While financial markets have expressed concern about China’s rapid build-up of corporate foreign debt, estimated at US$1 trillion, or 9.3 percent of gross domestic product, many Chinese firms have started repaying their foreign borrowings since the second half of last year.
This is positive for China’s systemic stability, as it reduces its foreign debt burden — which is not heavy despite the market’s concern.
However, repayment of foreign debt can have a negative implication for the renminbi exchange rate, as Chinese companies have to sell renminbi and buy foreign currencies to repay their foreign debt.
The renminbi exchange rate is likely to remain under downward pressure for as long as Chinese companies continue to repay their foreign borrowings.
So if we know how much foreign debt the Chinese companies have repaid, we will be able to gauge how much more downward pressure the renminbi exchange rate will come under as the rest of this foreign debt is repaid.
Unfortunately, nobody knows for sure, because of the lack of proper borrowing records among Chinese companies.
However, there are a couple of clues (up to the third quarter of last year) that can help us make some estimates.
Firstly, the Bank for International Settlements (BIS) reported that banks’ claims on China fell by US$143 billion in the first three quarters of 2015, 75 percent of that in the third quarter alone.
This reflects repayment of China’s foreign bank loans by many Chinese companies that are switching to borrowing onshore to take advantage of lower borrowing costs and to reduce their foreign debt burden in the face of the renminbi’s depreciation.
Secondly, China’s balance of payments (BoP) data shows that net financial transactions in loans (including trade credits) and deposits (including receivables) in the first three quarters of 2015 recorded a deficit of US$330 billion.
The deficit in this category reflects repayment of foreign debt. Why?
When Chinese companies borrow overseas (including via trade credits), they incur a foreign liability, but that represents capital inflows, so it appears as a positive entry in the BoP.
Similarly, when foreign investors make deposits in China, these are capital inflows but represent a foreign liability for China.
On the other hand, when Chinese companies repay their foreign debt, and/or when foreign investors withdraw deposits from China, these transactions represent capital outflows and a reduction in China’s foreign liabilities and appear as negative entries in the BoP.
The large (US$330 billion) deficit in loans and deposits transactions suggests that repayment of foreign debt was the biggest driver of capital outflows last year.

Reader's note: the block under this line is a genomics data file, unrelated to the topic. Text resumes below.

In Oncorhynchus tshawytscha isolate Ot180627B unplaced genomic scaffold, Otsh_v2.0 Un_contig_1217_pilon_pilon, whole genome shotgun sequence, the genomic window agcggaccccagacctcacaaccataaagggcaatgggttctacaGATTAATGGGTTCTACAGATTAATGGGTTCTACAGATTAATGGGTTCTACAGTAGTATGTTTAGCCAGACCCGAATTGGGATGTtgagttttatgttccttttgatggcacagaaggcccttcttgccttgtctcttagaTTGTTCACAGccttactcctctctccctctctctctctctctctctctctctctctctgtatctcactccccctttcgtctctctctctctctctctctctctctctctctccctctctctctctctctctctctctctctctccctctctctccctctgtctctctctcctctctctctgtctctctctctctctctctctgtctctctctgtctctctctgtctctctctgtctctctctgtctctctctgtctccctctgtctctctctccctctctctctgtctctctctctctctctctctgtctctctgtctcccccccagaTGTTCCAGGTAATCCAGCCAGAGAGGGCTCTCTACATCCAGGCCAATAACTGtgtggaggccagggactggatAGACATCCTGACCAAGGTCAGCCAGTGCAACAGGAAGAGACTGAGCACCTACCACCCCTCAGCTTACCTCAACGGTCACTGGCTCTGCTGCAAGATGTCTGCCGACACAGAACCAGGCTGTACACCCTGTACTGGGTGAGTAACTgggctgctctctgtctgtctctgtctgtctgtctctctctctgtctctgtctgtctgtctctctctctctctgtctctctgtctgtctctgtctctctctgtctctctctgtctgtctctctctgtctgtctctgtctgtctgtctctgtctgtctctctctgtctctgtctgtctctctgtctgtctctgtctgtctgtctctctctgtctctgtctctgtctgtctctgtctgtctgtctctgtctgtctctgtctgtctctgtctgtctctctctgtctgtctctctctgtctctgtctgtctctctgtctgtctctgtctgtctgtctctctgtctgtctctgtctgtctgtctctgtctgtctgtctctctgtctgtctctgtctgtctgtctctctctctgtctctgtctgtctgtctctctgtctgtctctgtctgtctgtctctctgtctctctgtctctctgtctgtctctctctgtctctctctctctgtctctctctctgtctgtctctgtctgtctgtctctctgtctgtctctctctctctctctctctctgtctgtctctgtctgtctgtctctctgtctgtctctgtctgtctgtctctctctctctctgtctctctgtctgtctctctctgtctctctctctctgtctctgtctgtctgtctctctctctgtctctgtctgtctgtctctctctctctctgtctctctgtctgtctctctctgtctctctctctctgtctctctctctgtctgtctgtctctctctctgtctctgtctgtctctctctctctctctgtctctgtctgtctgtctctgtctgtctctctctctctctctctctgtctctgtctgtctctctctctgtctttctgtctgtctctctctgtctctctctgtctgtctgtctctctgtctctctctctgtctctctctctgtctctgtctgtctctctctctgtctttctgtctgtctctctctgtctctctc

So capital outflows stemming from the repayment of Chinese corporate foreign debt range between US$143 billion (based on the BIS data) and US$330 billion (based on China’s BoP financial account data), or between 14.3 percent and 33 percent of total Chinese corporate foreign debt.
It is likely that the true amount lies somewhere in between but closer to the 33 percent, as the BIS data only includes loans to China from its reporting banks.
Let us say the Chinese companies repaid 30 percent of their foreign debt in the past year.
If they keep up the same pace of repayment, the renminbi will remain under downward pressure for the coming two years, after which corporate foreign debt will be repaid, other things being equal.
Of course, other things are not constant.
Some market players argue that China’s capital outflows are getting out of control, as foreign reserves dropped by US$700 billion last year, despite a large current account surplus of US$293 billion.
There was also another US$132 billion in net capital outflows that could not be accounted for; these were recorded in the errors and omissions category in the BoP.
However, if there were uncontrollable capital outflows from China, this should have been seen in the loss of domestic deposits. This has not been the case, as domestic deposits are still growing at more than 10 percent a year, despite all the fears about massive capital flight.
In a nutshell, if global sentiment toward China remains negative, and if the US dollar continues to strengthen, repayment of foreign debt by Chinese companies will add downward pressure to the renminbi, which I expect to depreciate by another 3.5 percent against the US dollar by the end of this year from its current level of 6.5518 per US dollar.
However, if global sentiment toward China turns positive on signs of China’s economic stabilization and further easing of liquidity, and if expectations for US rate hikes and US dollar strength are tempered, the impact of China’s current account surplus on the renminbi may dominate again, and capital outflows may even reverse.
A falling renminbi is not a one-way bet.
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